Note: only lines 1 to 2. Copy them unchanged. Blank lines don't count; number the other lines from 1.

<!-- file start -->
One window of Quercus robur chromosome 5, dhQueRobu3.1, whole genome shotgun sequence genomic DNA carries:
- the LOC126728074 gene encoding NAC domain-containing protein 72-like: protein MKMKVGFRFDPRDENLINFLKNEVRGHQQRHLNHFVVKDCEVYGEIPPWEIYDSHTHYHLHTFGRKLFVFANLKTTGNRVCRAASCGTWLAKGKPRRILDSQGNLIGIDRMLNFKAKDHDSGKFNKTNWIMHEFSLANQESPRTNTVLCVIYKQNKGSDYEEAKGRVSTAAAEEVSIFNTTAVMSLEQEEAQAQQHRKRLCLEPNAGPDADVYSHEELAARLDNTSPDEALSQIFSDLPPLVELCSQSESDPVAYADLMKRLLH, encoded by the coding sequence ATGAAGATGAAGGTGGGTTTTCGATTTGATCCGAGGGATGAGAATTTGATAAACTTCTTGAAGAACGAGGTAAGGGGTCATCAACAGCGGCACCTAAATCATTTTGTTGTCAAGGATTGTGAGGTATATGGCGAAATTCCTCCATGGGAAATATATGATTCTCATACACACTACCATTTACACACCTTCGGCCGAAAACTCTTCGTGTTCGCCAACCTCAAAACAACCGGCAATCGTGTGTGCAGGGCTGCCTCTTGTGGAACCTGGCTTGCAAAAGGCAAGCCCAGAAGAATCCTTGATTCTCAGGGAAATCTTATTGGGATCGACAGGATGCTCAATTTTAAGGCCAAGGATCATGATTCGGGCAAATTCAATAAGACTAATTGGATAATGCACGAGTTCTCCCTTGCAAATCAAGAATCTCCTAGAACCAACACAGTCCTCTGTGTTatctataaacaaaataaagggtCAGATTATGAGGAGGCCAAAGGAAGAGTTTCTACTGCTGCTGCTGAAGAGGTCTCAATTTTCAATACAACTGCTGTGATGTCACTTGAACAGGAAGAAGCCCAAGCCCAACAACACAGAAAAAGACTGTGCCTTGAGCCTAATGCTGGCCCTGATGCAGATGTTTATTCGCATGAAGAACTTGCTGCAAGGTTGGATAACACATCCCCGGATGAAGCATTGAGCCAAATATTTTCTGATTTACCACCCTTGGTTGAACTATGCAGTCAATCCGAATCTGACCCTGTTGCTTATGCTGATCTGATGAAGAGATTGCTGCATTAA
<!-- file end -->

One window of Quercus robur chromosome 5, dhQueRobu3.1, whole genome shotgun sequence genomic DNA carries:
- the LOC126728074 gene encoding NAC domain-containing protein 72-like: protein MKMKVGFRFDPRDENLINFLKNEVRGHQQRHLNHFVVKDCEVYGEIPPWEIYDSHTHYHLHTFGRKLFVFANLKTTGNRVCRAASCGTWLAKGKPRRILDSQGNLIGIDRMLNFKAKDHDSGKFNKTNWIMHEFSLANQESPRTNTVLCVIYKQNKGSDYEEAKGRVSTAAAEEVSIFNTTAVMSLEQEEAQAQQHRKRLCLEPNAGPDADVYSHEELAARLDNTSPDEALSQIFSDLPPLVELCSQSESDPVAYADLMKRLLH, encoded by the coding sequence ATGAAGATGAAGGTGGGTTTTCGATTTGATCCGAGGGATGAGAATTTGATAAACTTCTTGAAGAACGAGGTAAGGGGTCATCAACAGCGGCACCTAAATCATTTTGTTGTCAAGGATTGTGAGGTATATGGCGAAATTCCTCCATGGGAAATATATGATTCTCATACACACTACCATTTACACACCTTCGGCCGAAAACTCTTCGTGTTCGCCAACCTCAAAACAACCGGCAATCGTGTGTGCAGGGCTGCCTCTTGTGGAACCTGGCTTGCAAAAGGCAAGCCCAGAAGAATCCTTGATTCTCAGGGAAATCTTATTGGGATCGACAGGATGCTCAATTTTAAGGCCAAGGATCATGATTCGGGCAAATTCAATAAGACTAATTGGATAATGCACGAGTTCTCCCTTGCAAATCAAGAATCTCCTAGAACCAACACAGTCCTCTGTGTTatctataaacaaaataaagggtCAGATTATGAGGAGGCCAAAGGAAGAGTTTCTACTGCTGCTGCTGAAGAGGTCTCAATTTTCAATACAACTGCTGTGATGTCACTTGAACAGGAAGAAGCCCAAGCCCAACAACACAGAAAAAGACTGTGCCTTGAGCCTAATGCTGGCCCTGATGCAGATGTTTATTCGCATGAAGAACTTGCTGCAAGGTTGGATAACACATCCCCGGATGAAGCATTGAGCCAAATATTTTCTGATTTACCACCCTTGGTTGAACTATGCAGTCAATCCGAATCTGACCCTGTTGCTTATGCTGATCTGATGAAGAGATTGCTGCATTAA